Mortgages that closed before Nov. 30, 2008, have until April 15, 2009, to get the no-interest deal. Those who have closed since then have until Oct. 1, 2010, to pay in full before the loan coverts to a second mortgage.
Ogden said his team will even let the due date slide a little bit if the IRS delays the process.
"These are great members who have paid on time, and we've formed some great new relationships, so we're not looking to come down heavy handed," he said.
The rest of the loan is a five-year adjustable-rate mortgage, which Ogden said wasn't a hard sale, considering the bad press adjustable rate products have received since the bubble burst.
"We knew they would be concerned about ARMs and bad press, so part of our ad campaign was to stress that this is a good, solid and safe conforming product," he said.
After one year, borrowers may refinance at appraised value, which has rising slightly in the Appleton area. Only one member refused the program because of the adjustable rate and that was because his father was dead set against it, he said. Many Gen-Y borrowers brought their parents along to consult during the loan process.
Marketing was brought into the loop once the program was set. Community First's in-house marketing team created sales materials for members and real estate agents and scripting for staff.
Every real estate agent in the state of Wisconsin received flyers, and local agents were gifted chocolate houses with the First Community logo and were given the opportunity to draw house keys from a bag to claim promotional prizes. One real estate agent even forwarded a promotional e-mail to his state Realtors office, which in turn broadcast the promotion to all members statewide.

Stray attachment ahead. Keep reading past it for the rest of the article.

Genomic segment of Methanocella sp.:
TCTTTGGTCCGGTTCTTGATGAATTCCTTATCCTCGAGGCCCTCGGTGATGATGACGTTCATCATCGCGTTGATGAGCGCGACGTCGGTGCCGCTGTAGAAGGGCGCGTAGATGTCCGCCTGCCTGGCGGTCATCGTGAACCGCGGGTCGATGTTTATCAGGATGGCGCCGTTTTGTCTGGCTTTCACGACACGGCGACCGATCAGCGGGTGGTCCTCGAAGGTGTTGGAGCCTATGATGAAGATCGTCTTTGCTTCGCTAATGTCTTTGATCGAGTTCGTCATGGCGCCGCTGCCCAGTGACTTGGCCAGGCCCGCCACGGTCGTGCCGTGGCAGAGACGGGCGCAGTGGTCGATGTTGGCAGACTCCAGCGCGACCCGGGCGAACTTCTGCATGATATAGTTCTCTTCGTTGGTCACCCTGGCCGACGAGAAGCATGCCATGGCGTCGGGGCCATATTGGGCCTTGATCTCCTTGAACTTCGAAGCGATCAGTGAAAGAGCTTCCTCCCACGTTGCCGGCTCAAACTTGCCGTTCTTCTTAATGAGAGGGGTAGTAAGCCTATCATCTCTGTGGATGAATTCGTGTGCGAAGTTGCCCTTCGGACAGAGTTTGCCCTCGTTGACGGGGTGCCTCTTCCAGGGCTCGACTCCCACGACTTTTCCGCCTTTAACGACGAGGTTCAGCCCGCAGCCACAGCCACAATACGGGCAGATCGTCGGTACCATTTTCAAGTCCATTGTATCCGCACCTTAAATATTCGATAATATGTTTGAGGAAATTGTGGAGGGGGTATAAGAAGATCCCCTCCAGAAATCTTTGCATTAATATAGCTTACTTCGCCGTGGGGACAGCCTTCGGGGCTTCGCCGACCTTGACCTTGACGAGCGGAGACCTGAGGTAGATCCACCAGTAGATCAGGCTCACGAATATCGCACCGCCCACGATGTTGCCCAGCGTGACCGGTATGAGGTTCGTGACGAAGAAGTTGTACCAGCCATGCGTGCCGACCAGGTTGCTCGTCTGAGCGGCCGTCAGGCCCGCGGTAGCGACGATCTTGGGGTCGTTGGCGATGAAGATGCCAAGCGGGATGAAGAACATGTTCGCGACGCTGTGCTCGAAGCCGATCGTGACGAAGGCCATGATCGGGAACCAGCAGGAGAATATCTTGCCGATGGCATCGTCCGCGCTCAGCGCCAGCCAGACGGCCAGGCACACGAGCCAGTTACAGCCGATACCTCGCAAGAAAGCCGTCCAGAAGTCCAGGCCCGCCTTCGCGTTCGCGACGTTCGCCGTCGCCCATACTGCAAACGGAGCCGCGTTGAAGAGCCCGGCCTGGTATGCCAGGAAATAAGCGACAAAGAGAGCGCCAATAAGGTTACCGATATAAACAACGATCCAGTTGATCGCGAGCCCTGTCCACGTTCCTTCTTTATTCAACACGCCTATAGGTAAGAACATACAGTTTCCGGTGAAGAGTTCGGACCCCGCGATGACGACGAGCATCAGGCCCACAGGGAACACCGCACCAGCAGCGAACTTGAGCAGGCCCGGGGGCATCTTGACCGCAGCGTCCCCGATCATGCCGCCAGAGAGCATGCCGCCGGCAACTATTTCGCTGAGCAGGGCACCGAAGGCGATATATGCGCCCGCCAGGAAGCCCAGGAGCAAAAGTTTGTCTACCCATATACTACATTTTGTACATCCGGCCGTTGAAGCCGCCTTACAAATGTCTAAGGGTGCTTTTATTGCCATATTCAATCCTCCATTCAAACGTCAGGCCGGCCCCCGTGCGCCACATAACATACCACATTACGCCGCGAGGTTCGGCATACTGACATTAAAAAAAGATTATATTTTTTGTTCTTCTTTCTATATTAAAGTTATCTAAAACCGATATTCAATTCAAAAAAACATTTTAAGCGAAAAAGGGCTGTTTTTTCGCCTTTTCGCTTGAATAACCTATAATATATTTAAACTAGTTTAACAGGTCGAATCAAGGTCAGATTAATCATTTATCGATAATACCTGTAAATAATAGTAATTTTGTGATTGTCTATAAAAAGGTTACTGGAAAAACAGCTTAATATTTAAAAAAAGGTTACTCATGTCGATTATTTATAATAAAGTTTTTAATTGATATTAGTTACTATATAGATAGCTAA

"As a result of our efforts, we made some great inroads into real estate offices," Ogden said. "Some have their own mortgage brokerage firms, and even they let us in."
The program has been so successful, those same mortgage insurers, who, last year, wouldn't touch the program, are now expressing an interest in covering it.
Peer pressure could have also played a role in the mortgage insurers' changes of heart. A video profiling Seth and Lindsey Gregory, Community First members who took advantage of Stimulus Mortgage, was featured at several credit union industry events last year. Nearly every credit union executive who attended an organizational meeting last year knows the story of the Gregory's, a young couple who had saved up $15,000 for a down payment but had instead used the funds to adopt their son.
The video was created in-house by Community First's marketing department, including a contract employee based in Chicago who produces the credit union's TV and radio ads.
"There's good and bad associated with the government stimulus money, and anytime we can show the good work we're doing for people, not just here at Community First, but credit unions and government programs, well, that benefits everybody," Ogden said.
This year's Governmental Affairs Conference will be a busy one for Ogden and Community First. In addition to nabbing the CU Times Trailblazer Awards in lending and community service, the Gregory's video also won the National Credit Union Foundation's REAL Member Stories Video Conference and will be featured during the Monday night Herb Wegner Memorial Awards Dinner.